‘Marvin’s Gardens’ offers convenient location, produce right off the farm

The Meyer family sells produce right off the farm. The 155-year-old farm is on County Road 4 between Meire Grove and Greenwald. Pictured are front row: Luke. Back row (from left): Justine, Marv, Miranda, Rita and Emma.

The Meyer family sells produce right off the farm. The 155-year-old farm is on County Road 4 between Meire Grove and Greenwald. Pictured are front row: Luke. Back row (from left): Justine, Marv, Miranda, Rita and Emma.

By Jennie Zeitler, Staff Writer
jennie.zeitler@ecm-inc.com

Just-picked produce is a quick turn off the highway for anyone driving along County Road 4 between Meire Grove and Green-

wald. Marv and Rita Meyer and their children, Emma, Justine, Luke and Miranda, toil in the garden for a bountiful harvest.

Marv is the fifth generation on the 155-year-old farm, but the direction of his life could easily have taken him somewhere entirely different.

He grew up on the farm across the road, while his great-uncle tilled the home place.

“It all kind of evolved,” he said. “I wanted to be a game warden, but it was very competitive.”

After a year of college, Marv enlisted in the Army, followed by active duty assignments to Honduras and Fort Riley, Kan.

He returned home and joined the Minnesota Army National Guard but a car accident derailed any plans Marv had made.

“They thought I was going to die three times,” he said. “I wasn’t supposed to be able to walk, and wore leg braces for two years.”

He also had a stroke during his recovery, and was later found to be riddled with pulmonary embolisms.

A long recovery offered him the opportunity to reflect.

“It gave me good reason to examine busy-ness,” said Marv, “and what to do in life.”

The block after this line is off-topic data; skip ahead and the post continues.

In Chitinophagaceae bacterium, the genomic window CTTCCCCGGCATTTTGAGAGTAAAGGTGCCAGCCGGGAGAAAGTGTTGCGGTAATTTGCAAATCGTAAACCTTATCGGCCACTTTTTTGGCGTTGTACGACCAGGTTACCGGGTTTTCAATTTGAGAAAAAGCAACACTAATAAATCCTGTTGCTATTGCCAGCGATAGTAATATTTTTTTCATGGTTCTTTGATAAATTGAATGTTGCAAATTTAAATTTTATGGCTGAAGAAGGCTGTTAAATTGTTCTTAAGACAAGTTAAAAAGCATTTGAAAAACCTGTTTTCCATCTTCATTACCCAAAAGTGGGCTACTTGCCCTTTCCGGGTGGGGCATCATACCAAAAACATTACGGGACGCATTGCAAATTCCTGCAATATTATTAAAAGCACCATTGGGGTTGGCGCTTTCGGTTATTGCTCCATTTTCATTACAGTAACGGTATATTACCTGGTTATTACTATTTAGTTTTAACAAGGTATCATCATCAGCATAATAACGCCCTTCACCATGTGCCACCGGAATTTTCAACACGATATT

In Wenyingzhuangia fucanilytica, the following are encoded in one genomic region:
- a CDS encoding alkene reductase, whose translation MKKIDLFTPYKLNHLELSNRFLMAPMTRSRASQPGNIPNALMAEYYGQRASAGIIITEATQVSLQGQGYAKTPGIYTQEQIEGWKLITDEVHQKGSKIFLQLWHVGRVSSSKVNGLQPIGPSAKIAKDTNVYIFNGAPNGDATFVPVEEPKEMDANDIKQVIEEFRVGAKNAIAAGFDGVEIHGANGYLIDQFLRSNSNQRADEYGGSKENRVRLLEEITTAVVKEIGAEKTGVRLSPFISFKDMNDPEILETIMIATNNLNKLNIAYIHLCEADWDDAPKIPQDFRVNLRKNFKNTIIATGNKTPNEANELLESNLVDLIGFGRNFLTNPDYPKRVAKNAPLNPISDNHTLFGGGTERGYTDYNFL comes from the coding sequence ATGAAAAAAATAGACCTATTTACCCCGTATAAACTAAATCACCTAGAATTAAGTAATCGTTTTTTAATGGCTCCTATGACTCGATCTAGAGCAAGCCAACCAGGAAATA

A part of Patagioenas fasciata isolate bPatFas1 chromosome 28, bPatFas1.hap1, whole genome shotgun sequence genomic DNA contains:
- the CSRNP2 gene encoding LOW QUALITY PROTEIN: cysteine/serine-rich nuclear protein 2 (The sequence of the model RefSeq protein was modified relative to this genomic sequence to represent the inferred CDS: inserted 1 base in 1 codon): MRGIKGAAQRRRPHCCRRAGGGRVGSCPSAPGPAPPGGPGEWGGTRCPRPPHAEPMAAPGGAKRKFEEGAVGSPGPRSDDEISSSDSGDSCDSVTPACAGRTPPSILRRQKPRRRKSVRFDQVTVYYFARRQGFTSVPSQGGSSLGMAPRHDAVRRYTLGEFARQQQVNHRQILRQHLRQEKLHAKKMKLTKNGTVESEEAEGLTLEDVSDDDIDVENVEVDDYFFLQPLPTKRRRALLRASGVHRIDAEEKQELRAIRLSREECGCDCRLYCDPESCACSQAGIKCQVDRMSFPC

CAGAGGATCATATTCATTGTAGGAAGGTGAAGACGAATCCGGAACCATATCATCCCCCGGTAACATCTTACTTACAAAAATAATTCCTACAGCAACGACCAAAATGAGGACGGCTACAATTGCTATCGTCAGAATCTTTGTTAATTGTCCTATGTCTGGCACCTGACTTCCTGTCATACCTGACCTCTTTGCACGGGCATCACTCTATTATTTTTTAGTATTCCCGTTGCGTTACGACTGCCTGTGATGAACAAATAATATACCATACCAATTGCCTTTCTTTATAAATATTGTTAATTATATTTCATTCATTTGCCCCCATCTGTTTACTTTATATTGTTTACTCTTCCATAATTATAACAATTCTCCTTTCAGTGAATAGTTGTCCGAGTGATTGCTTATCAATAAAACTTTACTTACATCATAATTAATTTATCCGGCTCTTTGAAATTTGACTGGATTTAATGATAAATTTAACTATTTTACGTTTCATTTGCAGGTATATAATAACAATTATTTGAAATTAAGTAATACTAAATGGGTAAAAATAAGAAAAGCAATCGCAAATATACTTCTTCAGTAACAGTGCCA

After trying several different educational institutions, Marv graduated from North Dakota State University (NDSU) with an engineering degree.

He was in the North Dakota Air Guard for a time and later joined the Army Reserve, retiring in 2007.

Around the time he met Rita, who had grown up on a Hereford farm in Rosen, Marv had recovered to such an extent that in 1996, they hiked the Appalachian Trail together. They did the “thru hike” all the way from Georgia to Maine, living in a tent for six months.

“All the people we met were wonderfully kind to us,” Rita said.

“That was better than the scenery,” said Marv.

Rita, also an NDSU graduate, had been a corporate dietitian for the Minnesota Vikings. She and Marv married and moved onto the 55-acre farm in 1998, after the house was renovated.

“He did most of the work himself,” Rita said. “The house was gutted. It was raised up and a new basement poured.”

The farm produced hogs and crops until 2012, with a herd of beef cows for about six years.

They were tending large vegetable gardens when they got a call from a Brainerd community-sustained agriculture (CSA) farm about six years ago.

“He had been hailed out and bought our stuff to fulfill contracts,” Marv said. “He pretty much cleaned us out all summer.”

“After that, we just kept going bigger,” said Rita. “The Greenwald Pub buys a lot of our vegetables, since they do a full salad bar on Thursdays.”

The cold, wet spring delayed or prevented some of the garden work.

“Typically, we have potatoes in by Good Friday,” Rita said. “I cross-country skied on Good Friday.”

The Meyers used to take produce to the Melrose Farmers Market, but have chosen to just sell off the farm.

“We can work until people drive in, instead of being planted in one spot,” Marv said.

The Meyers’ goal is to have a self-serve, reach-in cooler in a shed Marv built between a garden and the driveway.

The greenhouse — which didn’t get put up this spring — should be working next year with an initial crop of romaine lettuce.

The Meyers produce their own electricity through a wind turbine that was put up in 2011.

“I had read about them all over the place and had seen advertising at all the farm shows,” Marv said.

The receipt of a Minnesota wind power grant allowed a 30 percent federal tax credit.

“We get a better-than-10 percent return on our investment,” he said. “We’ll likely recover expenses within 10 years. There is also a 10-year parts and labor warranty on the turbine.”

Although the long winter and wet spring kept the Meyers from planting all of their gardens this year, they have plentiful produce, including peas and beans, beets, onions, potatoes, zucchini, tomatoes and peppers.

Rita, who is a columnist for the St. Cloud Diocese “The Visitor,” takes special orders for breads, muffins and cookies. Free-range brown eggs are available.

Call-ahead orders are accepted at (320) 987-3113.

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